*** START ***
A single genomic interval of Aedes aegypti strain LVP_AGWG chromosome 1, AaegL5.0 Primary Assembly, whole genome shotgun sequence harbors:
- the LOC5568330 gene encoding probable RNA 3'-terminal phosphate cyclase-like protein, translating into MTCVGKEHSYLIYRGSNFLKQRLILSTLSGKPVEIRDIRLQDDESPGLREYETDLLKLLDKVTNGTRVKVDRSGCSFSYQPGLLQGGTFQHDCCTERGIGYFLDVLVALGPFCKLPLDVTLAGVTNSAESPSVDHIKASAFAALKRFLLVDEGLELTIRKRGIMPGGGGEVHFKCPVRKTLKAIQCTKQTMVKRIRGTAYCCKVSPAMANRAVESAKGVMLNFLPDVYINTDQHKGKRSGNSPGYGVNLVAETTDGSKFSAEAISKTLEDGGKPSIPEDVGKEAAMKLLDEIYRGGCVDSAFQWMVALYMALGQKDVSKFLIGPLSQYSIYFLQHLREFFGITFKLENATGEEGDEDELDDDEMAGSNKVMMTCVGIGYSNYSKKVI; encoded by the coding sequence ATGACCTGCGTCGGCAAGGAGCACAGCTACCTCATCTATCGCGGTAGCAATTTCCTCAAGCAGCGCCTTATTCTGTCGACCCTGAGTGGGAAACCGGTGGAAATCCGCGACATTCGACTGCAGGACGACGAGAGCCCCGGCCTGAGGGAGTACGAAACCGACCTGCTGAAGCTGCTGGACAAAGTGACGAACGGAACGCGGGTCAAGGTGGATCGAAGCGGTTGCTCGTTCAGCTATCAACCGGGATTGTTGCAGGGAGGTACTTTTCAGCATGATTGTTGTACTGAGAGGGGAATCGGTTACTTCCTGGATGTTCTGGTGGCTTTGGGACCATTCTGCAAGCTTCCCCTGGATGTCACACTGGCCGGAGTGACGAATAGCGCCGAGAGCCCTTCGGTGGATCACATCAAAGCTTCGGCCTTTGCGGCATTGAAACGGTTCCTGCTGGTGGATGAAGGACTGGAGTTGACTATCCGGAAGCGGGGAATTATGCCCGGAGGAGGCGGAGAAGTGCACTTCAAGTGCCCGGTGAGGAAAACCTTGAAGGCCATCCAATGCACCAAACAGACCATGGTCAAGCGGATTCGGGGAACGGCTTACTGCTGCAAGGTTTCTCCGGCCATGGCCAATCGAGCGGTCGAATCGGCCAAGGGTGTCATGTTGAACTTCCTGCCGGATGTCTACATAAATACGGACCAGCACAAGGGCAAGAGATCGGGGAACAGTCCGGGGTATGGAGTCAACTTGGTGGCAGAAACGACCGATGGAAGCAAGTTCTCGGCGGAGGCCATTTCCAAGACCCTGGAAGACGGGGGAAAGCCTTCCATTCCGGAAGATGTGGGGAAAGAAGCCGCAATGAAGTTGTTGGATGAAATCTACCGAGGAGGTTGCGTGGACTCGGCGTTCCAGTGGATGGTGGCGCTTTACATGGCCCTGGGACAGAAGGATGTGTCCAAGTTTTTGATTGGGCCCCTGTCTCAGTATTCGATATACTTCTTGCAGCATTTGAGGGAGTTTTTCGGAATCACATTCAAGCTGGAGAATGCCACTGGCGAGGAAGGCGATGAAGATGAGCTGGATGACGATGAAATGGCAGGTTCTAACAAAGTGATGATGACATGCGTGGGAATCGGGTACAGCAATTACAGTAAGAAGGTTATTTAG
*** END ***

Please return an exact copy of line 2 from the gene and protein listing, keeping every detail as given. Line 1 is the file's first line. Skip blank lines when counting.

- the LOC5568330 gene encoding probable RNA 3'-terminal phosphate cyclase-like protein, translating into MTCVGKEHSYLIYRGSNFLKQRLILSTLSGKPVEIRDIRLQDDESPGLREYETDLLKLLDKVTNGTRVKVDRSGCSFSYQPGLLQGGTFQHDCCTERGIGYFLDVLVALGPFCKLPLDVTLAGVTNSAESPSVDHIKASAFAALKRFLLVDEGLELTIRKRGIMPGGGGEVHFKCPVRKTLKAIQCTKQTMVKRIRGTAYCCKVSPAMANRAVESAKGVMLNFLPDVYINTDQHKGKRSGNSPGYGVNLVAETTDGSKFSAEAISKTLEDGGKPSIPEDVGKEAAMKLLDEIYRGGCVDSAFQWMVALYMALGQKDVSKFLIGPLSQYSIYFLQHLREFFGITFKLENATGEEGDEDELDDDEMAGSNKVMMTCVGIGYSNYSKKVI; encoded by the coding sequence ATGACCTGCGTCGGCAAGGAGCACAGCTACCTCATCTATCGCGGTAGCAATTTCCTCAAGCAGCGCCTTATTCTGTCGACCCTGAGTGGGAAACCGGTGGAAATCCGCGACATTCGACTGCAGGACGACGAGAGCCCCGGCCTGAGGGAGTACGAAACCGACCTGCTGAAGCTGCTGGACAAAGTGACGAACGGAACGCGGGTCAAGGTGGATCGAAGCGGTTGCTCGTTCAGCTATCAACCGGGATTGTTGCAGGGAGGTACTTTTCAGCATGATTGTTGTACTGAGAGGGGAATCGGTTACTTCCTGGATGTTCTGGTGGCTTTGGGACCATTCTGCAAGCTTCCCCTGGATGTCACACTGGCCGGAGTGACGAATAGCGCCGAGAGCCCTTCGGTGGATCACATCAAAGCTTCGGCCTTTGCGGCATTGAAACGGTTCCTGCTGGTGGATGAAGGACTGGAGTTGACTATCCGGAAGCGGGGAATTATGCCCGGAGGAGGCGGAGAAGTGCACTTCAAGTGCCCGGTGAGGAAAACCTTGAAGGCCATCCAATGCACCAAACAGACCATGGTCAAGCGGATTCGGGGAACGGCTTACTGCTGCAAGGTTTCTCCGGCCATGGCCAATCGAGCGGTCGAATCGGCCAAGGGTGTCATGTTGAACTTCCTGCCGGATGTCTACATAAATACGGACCAGCACAAGGGCAAGAGATCGGGGAACAGTCCGGGGTATGGAGTCAACTTGGTGGCAGAAACGACCGATGGAAGCAAGTTCTCGGCGGAGGCCATTTCCAAGACCCTGGAAGACGGGGGAAAGCCTTCCATTCCGGAAGATGTGGGGAAAGAAGCCGCAATGAAGTTGTTGGATGAAATCTACCGAGGAGGTTGCGTGGACTCGGCGTTCCAGTGGATGGTGGCGCTTTACATGGCCCTGGGACAGAAGGATGTGTCCAAGTTTTTGATTGGGCCCCTGTCTCAGTATTCGATATACTTCTTGCAGCATTTGAGGGAGTTTTTCGGAATCACATTCAAGCTGGAGAATGCCACTGGCGAGGAAGGCGATGAAGATGAGCTGGATGACGATGAAATGGCAGGTTCTAACAAAGTGATGATGACATGCGTGGGAATCGGGTACAGCAATTACAGTAAGAAGGTTATTTAG